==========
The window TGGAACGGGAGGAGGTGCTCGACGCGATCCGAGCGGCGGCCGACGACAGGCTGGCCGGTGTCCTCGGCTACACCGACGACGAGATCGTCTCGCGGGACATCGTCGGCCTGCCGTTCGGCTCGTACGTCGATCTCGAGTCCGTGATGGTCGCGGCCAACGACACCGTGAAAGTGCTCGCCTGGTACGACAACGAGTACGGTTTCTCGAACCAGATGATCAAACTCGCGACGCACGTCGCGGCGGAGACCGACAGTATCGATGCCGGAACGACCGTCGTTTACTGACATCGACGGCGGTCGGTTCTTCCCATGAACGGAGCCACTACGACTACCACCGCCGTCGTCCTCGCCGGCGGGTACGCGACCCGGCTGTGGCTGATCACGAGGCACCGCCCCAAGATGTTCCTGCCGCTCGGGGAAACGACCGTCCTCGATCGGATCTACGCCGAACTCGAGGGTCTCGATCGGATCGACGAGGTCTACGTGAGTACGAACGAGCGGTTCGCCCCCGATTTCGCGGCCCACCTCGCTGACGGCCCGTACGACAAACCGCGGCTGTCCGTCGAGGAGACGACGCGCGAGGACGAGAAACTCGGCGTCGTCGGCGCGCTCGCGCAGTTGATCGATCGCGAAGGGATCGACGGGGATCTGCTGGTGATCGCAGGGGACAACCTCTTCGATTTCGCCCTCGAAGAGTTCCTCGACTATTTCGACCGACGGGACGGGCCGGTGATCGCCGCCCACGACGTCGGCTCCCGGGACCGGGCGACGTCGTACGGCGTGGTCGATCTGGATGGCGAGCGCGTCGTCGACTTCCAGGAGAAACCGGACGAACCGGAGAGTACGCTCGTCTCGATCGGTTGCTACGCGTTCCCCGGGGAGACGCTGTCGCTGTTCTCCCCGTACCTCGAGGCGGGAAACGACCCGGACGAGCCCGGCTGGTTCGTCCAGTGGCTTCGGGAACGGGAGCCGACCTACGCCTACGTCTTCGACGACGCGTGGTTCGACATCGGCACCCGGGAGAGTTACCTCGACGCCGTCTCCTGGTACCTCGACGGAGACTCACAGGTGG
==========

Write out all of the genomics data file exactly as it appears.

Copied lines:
The window TGGAACGGGAGGAGGTGCTCGACGCGATCCGAGCGGCGGCCGACGACAGGCTGGCCGGTGTCCTCGGCTACACCGACGACGAGATCGTCTCGCGGGACATCGTCGGCCTGCCGTTCGGCTCGTACGTCGATCTCGAGTCCGTGATGGTCGCGGCCAACGACACCGTGAAAGTGCTCGCCTGGTACGACAACGAGTACGGTTTCTCGAACCAGATGATCAAACTCGCGACGCACGTCGCGGCGGAGACCGACAGTATCGATGCCGGAACGACCGTCGTTTACTGACATCGACGGCGGTCGGTTCTTCCCATGAACGGAGCCACTACGACTACCACCGCCGTCGTCCTCGCCGGCGGGTACGCGACCCGGCTGTGGCTGATCACGAGGCACCGCCCCAAGATGTTCCTGCCGCTCGGGGAAACGACCGTCCTCGATCGGATCTACGCCGAACTCGAGGGTCTCGATCGGATCGACGAGGTCTACGTGAGTACGAACGAGCGGTTCGCCCCCGATTTCGCGGCCCACCTCGCTGACGGCCCGTACGACAAACCGCGGCTGTCCGTCGAGGAGACGACGCGCGAGGACGAGAAACTCGGCGTCGTCGGCGCGCTCGCGCAGTTGATCGATCGCGAAGGGATCGACGGGGATCTGCTGGTGATCGCAGGGGACAACCTCTTCGATTTCGCCCTCGAAGAGTTCCTCGACTATTTCGACCGACGGGACGGGCCGGTGATCGCCGCCCACGACGTCGGCTCCCGGGACCGGGCGACGTCGTACGGCGTGGTCGATCTGGATGGCGAGCGCGTCGTCGACTTCCAGGAGAAACCGGACGAACCGGAGAGTACGCTCGTCTCGATCGGTTGCTACGCGTTCCCCGGGGAGACGCTGTCGCTGTTCTCCCCGTACCTCGAGGCGGGAAACGACCCGGACGAGCCCGGCTGGTTCGTCCAGTGGCTTCGGGAACGGGAGCCGACCTACGCCTACGTCTTCGACGACGCGTGGTTCGACATCGGCACCCGGGAGAGTTACCTCGACGCCGTCTCCTGGTACCTCGACGGAGACTCACAGGTGG